The film’s plot was a good idea, but it was shot terribly even for a 1970’s film. I mean Star Wars, Jaws, and Storm Boy came out around the same time and the cinematography and film qualities are at two completely different levels.  I understand it was low budget, yet it looked like the work of a high school student on his first project.  It also tried too hard with its overly filmic shots of the ocean and green scenery.  The morning scene in which the ocean was shown along with a low rumbling was an effect expected to be seen in an experimental film, however this film was anything but experimental it was quite straight forward.

Though I seem quite harsh on the film itself, I have read some reviews in which people actually like it.  I myself will probably never watch it again, but I do not want to discourage those who have found their love for Mel Gibson sending them in that direction.  If I had to rate it I’d give it  (half a star) for effort, and an interesting plot idea.  I do believe that if Phil Avalon ever got up the courage he could probably remake this film and create something actually worth viewing, but I kind of hope he never does.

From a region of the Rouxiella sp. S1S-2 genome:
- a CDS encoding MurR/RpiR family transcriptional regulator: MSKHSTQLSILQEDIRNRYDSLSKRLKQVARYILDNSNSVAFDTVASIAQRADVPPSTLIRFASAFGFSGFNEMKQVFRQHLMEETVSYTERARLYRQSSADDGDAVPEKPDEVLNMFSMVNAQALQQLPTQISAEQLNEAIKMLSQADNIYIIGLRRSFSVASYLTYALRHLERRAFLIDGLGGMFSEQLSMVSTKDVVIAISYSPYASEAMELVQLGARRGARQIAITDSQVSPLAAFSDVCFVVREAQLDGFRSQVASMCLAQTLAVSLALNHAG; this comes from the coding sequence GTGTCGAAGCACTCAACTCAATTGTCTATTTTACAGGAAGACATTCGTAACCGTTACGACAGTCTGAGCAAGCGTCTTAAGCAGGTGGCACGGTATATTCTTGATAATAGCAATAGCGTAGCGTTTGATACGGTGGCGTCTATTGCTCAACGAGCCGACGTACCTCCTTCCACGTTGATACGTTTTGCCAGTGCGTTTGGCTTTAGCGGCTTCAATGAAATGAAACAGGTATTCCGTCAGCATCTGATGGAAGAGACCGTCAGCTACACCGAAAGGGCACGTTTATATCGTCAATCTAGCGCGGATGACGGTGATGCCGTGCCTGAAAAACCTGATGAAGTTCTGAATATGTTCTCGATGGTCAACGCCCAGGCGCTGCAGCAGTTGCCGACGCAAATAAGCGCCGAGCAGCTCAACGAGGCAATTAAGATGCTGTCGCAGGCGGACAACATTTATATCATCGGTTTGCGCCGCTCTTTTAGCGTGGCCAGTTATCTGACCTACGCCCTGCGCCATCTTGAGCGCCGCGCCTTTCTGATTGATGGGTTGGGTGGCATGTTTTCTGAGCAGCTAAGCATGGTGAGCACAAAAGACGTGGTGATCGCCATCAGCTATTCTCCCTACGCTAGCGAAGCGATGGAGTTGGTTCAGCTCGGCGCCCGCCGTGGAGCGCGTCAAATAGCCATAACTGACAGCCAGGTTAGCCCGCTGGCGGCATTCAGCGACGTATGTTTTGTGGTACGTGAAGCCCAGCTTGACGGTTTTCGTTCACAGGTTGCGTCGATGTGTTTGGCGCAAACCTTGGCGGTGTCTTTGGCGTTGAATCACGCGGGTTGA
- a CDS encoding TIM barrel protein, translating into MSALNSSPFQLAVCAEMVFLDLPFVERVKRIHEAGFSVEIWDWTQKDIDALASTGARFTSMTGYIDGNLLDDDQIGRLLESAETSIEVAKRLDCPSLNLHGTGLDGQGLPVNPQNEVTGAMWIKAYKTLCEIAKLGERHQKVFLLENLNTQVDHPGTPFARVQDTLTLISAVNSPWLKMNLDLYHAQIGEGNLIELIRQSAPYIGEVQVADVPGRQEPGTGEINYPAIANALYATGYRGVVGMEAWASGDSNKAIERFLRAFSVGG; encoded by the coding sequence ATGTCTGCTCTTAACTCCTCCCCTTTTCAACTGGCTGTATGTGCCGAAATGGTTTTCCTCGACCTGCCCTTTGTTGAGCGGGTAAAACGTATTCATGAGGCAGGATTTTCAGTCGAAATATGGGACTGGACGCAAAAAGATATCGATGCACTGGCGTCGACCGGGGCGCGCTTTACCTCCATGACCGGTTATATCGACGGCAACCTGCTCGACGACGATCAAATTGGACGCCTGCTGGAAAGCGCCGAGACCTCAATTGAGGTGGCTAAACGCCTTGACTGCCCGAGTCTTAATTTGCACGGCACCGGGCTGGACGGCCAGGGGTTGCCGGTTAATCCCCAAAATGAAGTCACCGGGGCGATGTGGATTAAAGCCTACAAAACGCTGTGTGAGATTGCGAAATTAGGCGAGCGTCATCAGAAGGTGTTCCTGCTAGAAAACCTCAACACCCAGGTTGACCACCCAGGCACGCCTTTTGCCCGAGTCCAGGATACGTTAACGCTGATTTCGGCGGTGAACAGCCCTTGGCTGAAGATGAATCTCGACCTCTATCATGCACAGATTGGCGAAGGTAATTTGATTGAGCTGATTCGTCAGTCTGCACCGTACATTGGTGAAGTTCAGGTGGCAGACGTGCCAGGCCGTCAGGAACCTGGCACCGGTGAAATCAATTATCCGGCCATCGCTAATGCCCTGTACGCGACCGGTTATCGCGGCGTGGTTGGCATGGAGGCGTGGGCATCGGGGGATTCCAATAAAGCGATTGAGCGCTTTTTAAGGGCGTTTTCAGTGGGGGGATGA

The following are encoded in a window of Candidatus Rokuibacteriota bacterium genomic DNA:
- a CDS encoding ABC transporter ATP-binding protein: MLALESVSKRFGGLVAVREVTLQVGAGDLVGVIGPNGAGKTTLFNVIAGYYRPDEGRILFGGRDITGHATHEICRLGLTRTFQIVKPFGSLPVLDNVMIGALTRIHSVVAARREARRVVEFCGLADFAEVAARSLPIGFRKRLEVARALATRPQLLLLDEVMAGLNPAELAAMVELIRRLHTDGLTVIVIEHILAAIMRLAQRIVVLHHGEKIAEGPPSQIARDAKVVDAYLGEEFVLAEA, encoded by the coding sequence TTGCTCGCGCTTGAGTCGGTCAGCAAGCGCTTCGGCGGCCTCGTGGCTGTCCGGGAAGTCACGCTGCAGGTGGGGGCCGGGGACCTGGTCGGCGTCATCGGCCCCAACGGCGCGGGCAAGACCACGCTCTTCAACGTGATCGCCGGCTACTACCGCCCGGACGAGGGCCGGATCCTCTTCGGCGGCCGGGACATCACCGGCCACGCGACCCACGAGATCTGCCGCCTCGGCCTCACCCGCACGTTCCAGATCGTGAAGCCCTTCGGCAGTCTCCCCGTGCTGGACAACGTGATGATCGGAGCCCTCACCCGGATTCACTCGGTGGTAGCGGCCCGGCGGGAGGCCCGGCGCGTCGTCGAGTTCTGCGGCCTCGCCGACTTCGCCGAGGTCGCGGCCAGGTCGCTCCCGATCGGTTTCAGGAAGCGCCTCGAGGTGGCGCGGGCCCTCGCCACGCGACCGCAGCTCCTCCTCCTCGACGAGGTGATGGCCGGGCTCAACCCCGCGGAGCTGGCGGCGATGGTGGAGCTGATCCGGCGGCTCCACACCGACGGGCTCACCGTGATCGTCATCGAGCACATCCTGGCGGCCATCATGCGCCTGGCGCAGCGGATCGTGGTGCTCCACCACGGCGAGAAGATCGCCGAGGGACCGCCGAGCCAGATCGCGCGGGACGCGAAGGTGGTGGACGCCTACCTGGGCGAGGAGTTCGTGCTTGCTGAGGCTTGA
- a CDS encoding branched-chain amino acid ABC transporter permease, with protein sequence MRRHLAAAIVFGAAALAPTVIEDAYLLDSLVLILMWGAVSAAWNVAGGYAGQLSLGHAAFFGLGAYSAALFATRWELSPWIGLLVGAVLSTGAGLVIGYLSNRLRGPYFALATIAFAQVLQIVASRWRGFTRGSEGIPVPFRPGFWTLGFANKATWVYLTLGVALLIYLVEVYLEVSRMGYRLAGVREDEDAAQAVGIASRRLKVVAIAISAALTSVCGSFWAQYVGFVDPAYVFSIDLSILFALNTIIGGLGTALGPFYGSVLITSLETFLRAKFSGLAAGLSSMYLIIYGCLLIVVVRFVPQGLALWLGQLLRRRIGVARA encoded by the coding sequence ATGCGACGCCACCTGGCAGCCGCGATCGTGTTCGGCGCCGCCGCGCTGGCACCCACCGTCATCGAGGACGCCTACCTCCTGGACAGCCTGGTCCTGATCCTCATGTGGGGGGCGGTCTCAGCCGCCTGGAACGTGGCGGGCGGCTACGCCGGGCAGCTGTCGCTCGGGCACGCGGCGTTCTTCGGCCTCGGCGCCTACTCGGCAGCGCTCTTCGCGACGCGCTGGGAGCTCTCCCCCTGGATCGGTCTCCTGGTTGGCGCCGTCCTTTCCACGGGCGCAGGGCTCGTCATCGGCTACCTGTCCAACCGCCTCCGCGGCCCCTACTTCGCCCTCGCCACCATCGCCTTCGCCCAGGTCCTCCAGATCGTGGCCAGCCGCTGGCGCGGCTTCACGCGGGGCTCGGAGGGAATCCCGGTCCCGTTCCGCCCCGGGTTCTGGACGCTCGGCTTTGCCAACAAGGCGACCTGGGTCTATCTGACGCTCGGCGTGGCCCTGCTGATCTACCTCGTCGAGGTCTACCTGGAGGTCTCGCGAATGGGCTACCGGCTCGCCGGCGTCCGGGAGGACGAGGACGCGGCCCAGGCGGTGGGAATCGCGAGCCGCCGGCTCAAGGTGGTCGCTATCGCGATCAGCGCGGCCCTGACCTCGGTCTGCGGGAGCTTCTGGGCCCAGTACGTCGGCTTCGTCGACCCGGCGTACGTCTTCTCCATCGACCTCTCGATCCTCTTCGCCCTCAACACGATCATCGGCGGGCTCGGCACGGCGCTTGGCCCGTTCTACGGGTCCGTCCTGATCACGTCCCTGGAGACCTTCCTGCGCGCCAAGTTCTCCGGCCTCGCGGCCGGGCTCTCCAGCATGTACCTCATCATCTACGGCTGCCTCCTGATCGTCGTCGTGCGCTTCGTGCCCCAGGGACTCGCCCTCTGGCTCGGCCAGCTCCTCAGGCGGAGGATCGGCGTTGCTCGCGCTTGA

Uptake and Other Works of the Cast and Filmmakers:

    Generally, when a film does well, it is recorded in history, taught in film schools, and reviewed excessively in journals, newspapers, and on the internet.  Summer City was not.  There aren’t many records about its production budget, release, or how it did in theaters.  Actually I’m not even at all positive if it was released in theaters that’s how obscure the knowledge about this film is. 

It is quite clear what happened to a few of its cast members:
     Mel Gibson went on to do Mad Max and became his generations Harrison Ford, acting in numerous film, producing, directing, and writing his own screenplays. The Patriot, the Lethal Weapon films, Maverick, and Braveheart are only a few of the blockbusters he went on to star in.